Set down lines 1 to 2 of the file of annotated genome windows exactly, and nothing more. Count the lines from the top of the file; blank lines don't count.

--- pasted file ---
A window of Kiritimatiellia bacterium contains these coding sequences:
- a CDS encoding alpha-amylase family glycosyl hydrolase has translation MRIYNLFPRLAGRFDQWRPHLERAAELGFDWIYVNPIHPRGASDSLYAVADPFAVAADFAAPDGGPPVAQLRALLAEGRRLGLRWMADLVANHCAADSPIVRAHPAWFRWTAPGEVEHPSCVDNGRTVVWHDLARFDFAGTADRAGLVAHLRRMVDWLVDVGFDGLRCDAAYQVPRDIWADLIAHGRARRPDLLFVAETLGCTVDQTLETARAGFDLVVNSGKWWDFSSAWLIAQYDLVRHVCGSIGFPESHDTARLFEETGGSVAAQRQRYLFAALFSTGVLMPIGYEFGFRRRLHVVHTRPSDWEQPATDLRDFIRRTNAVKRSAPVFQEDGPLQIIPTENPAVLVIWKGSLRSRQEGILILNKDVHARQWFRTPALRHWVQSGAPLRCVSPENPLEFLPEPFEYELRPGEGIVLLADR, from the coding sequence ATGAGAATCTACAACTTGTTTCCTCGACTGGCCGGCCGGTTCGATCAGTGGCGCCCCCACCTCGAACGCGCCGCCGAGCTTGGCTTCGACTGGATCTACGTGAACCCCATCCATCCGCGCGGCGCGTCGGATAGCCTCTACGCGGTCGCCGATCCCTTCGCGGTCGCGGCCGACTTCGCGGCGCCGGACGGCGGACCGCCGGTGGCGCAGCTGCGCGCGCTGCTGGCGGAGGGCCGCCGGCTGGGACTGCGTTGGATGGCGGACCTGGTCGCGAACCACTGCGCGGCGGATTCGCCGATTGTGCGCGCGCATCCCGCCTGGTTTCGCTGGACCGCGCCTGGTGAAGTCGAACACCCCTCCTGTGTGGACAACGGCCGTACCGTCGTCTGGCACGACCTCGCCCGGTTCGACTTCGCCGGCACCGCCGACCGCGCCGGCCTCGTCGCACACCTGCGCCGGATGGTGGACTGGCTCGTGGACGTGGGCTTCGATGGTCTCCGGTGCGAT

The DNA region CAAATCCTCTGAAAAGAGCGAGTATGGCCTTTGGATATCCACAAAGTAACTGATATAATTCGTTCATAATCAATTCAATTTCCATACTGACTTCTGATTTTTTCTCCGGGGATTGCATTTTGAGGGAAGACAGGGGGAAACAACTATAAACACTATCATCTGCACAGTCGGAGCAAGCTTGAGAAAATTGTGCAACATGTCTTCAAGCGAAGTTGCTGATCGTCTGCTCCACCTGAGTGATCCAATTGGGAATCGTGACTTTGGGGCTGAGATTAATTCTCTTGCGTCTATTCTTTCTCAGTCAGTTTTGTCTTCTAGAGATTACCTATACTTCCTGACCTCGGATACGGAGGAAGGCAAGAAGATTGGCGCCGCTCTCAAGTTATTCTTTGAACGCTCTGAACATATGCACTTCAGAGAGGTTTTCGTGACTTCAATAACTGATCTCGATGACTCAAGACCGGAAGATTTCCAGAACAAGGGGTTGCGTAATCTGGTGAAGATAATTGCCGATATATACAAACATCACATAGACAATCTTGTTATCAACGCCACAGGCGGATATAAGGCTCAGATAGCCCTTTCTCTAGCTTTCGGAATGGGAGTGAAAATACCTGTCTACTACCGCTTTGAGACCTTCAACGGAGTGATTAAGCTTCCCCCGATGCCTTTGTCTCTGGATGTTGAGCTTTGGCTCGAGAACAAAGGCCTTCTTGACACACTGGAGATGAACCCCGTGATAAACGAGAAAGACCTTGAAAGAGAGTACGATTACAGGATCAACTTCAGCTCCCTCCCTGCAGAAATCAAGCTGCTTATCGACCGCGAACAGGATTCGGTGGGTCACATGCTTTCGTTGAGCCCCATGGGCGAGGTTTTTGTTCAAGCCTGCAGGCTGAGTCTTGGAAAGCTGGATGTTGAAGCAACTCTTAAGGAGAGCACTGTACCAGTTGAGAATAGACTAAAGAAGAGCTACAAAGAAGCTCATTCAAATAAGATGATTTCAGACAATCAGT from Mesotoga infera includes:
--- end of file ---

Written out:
A window of Kiritimatiellia bacterium contains these coding sequences:
- a CDS encoding alpha-amylase family glycosyl hydrolase has translation MRIYNLFPRLAGRFDQWRPHLERAAELGFDWIYVNPIHPRGASDSLYAVADPFAVAADFAAPDGGPPVAQLRALLAEGRRLGLRWMADLVANHCAADSPIVRAHPAWFRWTAPGEVEHPSCVDNGRTVVWHDLARFDFAGTADRAGLVAHLRRMVDWLVDVGFDGLRCDAAYQVPRDIWADLIAHGRARRPDLLFVAETLGCTVDQTLETARAGFDLVVNSGKWWDFSSAWLIAQYDLVRHVCGSIGFPESHDTARLFEETGGSVAAQRQRYLFAALFSTGVLMPIGYEFGFRRRLHVVHTRPSDWEQPATDLRDFIRRTNAVKRSAPVFQEDGPLQIIPTENPAVLVIWKGSLRSRQEGILILNKDVHARQWFRTPALRHWVQSGAPLRCVSPENPLEFLPEPFEYELRPGEGIVLLADR, from the coding sequence ATGAGAATCTACAACTTGTTTCCTCGACTGGCCGGCCGGTTCGATCAGTGGCGCCCCCACCTCGAACGCGCCGCCGAGCTTGGCTTCGACTGGATCTACGTGAACCCCATCCATCCGCGCGGCGCGTCGGATAGCCTCTACGCGGTCGCCGATCCCTTCGCGGTCGCGGCCGACTTCGCGGCGCCGGACGGCGGACCGCCGGTGGCGCAGCTGCGCGCGCTGCTGGCGGAGGGCCGCCGGCTGGGACTGCGTTGGATGGCGGACCTGGTCGCGAACCACTGCGCGGCGGATTCGCCGATTGTGCGCGCGCATCCCGCCTGGTTTCGCTGGACCGCGCCTGGTGAAGTCGAACACCCCTCCTGTGTGGACAACGGCCGTACCGTCGTCTGGCACGACCTCGCCCGGTTCGACTTCGCCGGCACCGCCGACCGCGCCGGCCTCGTCGCACACCTGCGCCGGATGGTGGACTGGCTCGTGGACGTGGGCTTCGATGGTCTCCGGTGCGAT